The spirits category of “Whiskey” encompasses several different products, including:
Bourbon – Bourbon must be made from a mash of at least 51% corn, the remainder split between either wheat or rye, and barley malt. It also must be aged in a new charred oak barrel.
Corn whiskey – Corn whiskey must be made of at least 80 percent corn and can be sold without any barrel aging.
Rye whiskey – this is probably the oldest type of whiskey produced. Rye fell out of favor with the American public, but has seen a resurgence in popularity over the last few years. Rye must be made from a mash of at least 51 % rye grain, the remainder being corn and barley malt.
Canadian, Irish or Scotch Whiskey – These Whiskies are distinct to their countries of origin and subject to their respective laws regarding the methods for manufacturing them.
What is Malt?
Malt is grain (most often referring to barley, but can be other grains) that has been soaked to make it germinate. Then it is dried and ground. Malt contains enzymes that when added to cooked corn, rye, or wheat in a mash, converts the starch into sugar. The yeast then turns this sugar into alcohol and carbon dioxide.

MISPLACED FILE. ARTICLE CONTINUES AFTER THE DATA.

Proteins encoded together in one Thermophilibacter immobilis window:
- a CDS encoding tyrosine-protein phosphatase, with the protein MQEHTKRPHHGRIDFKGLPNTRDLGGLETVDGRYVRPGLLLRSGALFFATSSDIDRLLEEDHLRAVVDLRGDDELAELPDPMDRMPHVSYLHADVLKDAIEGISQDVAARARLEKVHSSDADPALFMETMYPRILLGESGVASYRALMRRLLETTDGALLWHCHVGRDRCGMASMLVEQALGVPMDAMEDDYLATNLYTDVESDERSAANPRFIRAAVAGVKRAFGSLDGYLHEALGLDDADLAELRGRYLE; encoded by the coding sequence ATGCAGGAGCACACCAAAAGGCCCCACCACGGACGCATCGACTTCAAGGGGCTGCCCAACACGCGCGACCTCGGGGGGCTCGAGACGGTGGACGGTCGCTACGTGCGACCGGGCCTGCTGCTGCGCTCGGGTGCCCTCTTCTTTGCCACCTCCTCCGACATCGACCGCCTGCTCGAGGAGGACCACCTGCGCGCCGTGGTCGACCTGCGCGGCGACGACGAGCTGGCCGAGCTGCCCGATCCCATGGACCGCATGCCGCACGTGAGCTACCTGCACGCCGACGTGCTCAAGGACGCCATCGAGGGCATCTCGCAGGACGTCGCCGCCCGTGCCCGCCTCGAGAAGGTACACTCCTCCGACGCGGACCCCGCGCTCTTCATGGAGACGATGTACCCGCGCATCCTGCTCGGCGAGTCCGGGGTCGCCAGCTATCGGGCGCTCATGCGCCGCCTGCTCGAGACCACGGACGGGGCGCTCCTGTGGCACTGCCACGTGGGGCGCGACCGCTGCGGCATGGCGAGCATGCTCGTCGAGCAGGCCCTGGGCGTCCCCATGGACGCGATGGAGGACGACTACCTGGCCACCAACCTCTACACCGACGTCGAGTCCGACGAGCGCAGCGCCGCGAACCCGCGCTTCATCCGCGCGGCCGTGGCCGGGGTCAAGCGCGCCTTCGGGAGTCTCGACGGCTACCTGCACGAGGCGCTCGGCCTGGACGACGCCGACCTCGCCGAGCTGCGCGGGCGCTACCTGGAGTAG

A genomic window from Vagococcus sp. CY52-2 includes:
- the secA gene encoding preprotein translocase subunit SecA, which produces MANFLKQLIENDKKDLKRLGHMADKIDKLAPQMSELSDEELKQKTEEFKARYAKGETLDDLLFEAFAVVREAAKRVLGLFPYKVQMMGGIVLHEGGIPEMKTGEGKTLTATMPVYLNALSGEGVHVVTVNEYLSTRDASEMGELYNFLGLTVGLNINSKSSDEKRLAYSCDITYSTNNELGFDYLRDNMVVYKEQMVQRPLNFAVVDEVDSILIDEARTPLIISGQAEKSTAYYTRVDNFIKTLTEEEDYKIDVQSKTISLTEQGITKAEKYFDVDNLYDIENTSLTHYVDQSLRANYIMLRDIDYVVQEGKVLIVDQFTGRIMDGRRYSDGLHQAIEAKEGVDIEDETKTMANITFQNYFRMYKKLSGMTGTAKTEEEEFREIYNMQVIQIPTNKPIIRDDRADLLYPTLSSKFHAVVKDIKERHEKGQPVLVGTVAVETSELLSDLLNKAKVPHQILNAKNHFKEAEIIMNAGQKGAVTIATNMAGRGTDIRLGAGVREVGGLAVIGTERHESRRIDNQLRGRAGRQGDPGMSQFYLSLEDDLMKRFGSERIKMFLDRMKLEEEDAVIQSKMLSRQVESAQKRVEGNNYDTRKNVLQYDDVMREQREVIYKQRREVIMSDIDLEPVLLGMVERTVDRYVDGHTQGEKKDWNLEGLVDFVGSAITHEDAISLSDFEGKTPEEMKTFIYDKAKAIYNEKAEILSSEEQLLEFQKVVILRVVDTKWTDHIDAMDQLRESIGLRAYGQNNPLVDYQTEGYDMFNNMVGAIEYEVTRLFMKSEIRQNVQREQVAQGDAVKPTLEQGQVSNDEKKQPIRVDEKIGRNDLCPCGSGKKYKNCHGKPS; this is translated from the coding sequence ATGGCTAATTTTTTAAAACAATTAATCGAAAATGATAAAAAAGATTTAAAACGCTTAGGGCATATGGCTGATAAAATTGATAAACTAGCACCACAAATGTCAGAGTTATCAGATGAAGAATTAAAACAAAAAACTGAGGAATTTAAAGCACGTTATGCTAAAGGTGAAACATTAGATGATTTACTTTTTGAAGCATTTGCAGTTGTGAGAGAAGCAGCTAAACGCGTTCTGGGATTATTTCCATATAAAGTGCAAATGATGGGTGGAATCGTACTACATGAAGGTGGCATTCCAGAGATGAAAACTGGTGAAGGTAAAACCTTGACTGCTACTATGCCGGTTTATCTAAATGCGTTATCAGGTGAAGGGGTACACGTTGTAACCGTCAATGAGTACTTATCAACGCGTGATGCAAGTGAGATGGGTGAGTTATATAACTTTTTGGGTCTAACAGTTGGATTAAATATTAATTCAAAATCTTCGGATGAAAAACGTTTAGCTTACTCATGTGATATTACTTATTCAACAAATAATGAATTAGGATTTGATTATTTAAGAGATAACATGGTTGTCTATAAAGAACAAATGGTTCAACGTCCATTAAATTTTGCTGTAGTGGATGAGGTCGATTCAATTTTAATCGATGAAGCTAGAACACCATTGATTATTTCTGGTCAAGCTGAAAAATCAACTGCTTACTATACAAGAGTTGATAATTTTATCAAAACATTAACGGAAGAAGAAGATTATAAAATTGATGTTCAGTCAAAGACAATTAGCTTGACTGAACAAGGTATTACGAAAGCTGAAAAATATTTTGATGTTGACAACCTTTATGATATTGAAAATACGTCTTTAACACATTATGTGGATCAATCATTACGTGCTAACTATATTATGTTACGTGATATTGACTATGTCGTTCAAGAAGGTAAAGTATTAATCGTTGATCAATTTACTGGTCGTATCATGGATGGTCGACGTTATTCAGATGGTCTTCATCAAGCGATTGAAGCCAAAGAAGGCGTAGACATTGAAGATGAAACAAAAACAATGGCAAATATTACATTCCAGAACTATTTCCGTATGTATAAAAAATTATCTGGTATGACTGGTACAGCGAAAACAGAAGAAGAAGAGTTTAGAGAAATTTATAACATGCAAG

We will bring in the raw whole grains from local farms. Some will be malted and dried or smoked in our malt kiln. We will then mill them into a fine meal. After milling, we will cook the grain in our mash cooker using water from the spring on our property. We will cook the grains to produce a thick starchy mash. As the temperature falls in the mash, we will add barley malt, to turn the starch into sugar. After the mash has cooled, we will put it into our fermentation tanks, and add our jug yeast, that has been previously prepared. After about 3 days of fermentation we will pump it into our pot still, where it is distilled and condensed making unaged whiskey or “white dog” as they say in Kentucky. We then cut it with spring water and age it in charred white oak barrels.
What sets our whiskey apart from other microdistilled whiskies?